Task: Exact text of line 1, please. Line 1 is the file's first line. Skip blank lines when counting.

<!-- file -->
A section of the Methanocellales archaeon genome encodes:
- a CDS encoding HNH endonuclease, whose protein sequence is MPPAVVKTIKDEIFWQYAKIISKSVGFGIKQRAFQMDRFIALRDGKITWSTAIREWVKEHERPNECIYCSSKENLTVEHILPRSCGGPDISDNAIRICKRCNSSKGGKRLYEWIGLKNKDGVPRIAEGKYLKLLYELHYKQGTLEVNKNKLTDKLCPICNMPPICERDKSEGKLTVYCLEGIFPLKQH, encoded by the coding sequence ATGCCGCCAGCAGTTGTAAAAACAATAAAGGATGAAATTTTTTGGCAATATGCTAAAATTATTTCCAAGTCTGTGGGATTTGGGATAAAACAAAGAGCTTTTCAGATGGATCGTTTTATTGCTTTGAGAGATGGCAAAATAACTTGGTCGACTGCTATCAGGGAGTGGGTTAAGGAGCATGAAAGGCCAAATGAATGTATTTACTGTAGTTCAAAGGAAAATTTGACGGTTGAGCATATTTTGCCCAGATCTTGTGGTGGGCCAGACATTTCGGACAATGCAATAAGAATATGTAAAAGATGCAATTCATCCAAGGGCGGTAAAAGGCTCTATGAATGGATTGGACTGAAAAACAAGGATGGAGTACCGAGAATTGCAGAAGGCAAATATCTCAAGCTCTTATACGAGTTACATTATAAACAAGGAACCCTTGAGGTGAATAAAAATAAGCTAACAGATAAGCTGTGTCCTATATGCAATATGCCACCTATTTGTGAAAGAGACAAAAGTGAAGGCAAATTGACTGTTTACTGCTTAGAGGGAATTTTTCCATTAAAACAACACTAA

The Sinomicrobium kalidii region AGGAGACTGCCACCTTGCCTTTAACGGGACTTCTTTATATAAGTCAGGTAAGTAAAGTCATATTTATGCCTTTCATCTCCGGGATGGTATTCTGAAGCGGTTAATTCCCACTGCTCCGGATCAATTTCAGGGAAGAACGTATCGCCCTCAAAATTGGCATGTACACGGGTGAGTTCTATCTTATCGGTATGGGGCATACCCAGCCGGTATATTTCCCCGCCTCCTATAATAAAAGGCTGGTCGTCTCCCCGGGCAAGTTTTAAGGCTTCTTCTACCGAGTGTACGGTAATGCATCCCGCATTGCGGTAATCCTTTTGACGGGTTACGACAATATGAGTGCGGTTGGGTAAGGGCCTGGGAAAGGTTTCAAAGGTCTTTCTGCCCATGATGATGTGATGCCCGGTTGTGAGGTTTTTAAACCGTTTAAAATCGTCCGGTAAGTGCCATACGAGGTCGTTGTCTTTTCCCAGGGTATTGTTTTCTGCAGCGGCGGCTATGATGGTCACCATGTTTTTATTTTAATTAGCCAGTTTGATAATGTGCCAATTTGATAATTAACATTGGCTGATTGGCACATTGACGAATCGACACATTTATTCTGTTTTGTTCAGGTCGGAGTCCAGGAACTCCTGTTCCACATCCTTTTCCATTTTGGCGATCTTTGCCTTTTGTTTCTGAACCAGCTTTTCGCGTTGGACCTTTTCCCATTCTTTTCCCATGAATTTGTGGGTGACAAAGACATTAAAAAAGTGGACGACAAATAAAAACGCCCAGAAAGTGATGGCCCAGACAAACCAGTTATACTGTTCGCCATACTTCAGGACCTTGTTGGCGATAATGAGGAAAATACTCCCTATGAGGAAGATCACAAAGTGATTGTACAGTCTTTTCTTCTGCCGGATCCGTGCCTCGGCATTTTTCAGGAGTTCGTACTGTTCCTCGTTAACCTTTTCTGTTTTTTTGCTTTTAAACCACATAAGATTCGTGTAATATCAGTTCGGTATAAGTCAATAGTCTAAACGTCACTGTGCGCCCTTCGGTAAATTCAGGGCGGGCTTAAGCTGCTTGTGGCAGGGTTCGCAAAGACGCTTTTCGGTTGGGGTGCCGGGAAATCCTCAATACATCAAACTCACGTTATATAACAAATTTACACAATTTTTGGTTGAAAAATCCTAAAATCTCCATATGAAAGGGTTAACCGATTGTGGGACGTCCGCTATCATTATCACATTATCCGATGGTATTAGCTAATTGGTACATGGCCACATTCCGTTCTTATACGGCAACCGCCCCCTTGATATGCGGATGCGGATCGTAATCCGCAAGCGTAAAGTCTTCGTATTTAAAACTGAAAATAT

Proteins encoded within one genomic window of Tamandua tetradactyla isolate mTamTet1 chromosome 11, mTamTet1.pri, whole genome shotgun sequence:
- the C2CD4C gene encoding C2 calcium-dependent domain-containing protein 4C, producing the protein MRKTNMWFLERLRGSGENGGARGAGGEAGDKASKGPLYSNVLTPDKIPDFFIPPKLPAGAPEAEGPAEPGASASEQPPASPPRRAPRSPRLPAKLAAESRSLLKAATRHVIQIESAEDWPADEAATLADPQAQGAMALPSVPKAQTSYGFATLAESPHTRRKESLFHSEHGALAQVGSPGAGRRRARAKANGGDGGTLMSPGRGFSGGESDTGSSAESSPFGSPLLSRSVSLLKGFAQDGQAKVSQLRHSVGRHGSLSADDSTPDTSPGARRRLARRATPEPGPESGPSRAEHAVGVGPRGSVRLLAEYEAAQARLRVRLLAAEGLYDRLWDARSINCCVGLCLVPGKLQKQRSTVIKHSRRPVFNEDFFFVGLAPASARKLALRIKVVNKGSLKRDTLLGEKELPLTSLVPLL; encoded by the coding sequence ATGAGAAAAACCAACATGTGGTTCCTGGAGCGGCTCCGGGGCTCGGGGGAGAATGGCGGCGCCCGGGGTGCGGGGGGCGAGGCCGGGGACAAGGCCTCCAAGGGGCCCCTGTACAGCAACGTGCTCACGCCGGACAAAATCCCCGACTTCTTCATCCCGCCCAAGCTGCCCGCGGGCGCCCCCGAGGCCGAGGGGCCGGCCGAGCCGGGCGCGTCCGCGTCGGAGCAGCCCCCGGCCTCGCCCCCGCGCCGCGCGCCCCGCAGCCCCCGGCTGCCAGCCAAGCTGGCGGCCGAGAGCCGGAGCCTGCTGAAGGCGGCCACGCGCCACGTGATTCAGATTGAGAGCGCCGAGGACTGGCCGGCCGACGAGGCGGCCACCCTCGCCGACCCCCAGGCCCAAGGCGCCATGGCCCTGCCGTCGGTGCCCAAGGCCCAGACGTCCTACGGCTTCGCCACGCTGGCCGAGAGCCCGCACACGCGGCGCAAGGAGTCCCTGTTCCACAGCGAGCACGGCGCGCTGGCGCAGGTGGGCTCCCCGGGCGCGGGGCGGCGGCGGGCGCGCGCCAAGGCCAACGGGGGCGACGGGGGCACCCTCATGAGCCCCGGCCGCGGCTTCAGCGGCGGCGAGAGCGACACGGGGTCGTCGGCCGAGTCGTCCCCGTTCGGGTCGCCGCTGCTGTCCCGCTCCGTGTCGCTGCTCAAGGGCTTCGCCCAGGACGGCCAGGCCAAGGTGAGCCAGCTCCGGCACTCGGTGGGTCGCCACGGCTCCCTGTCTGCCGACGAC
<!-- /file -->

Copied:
A section of the Methanocellales archaeon genome encodes: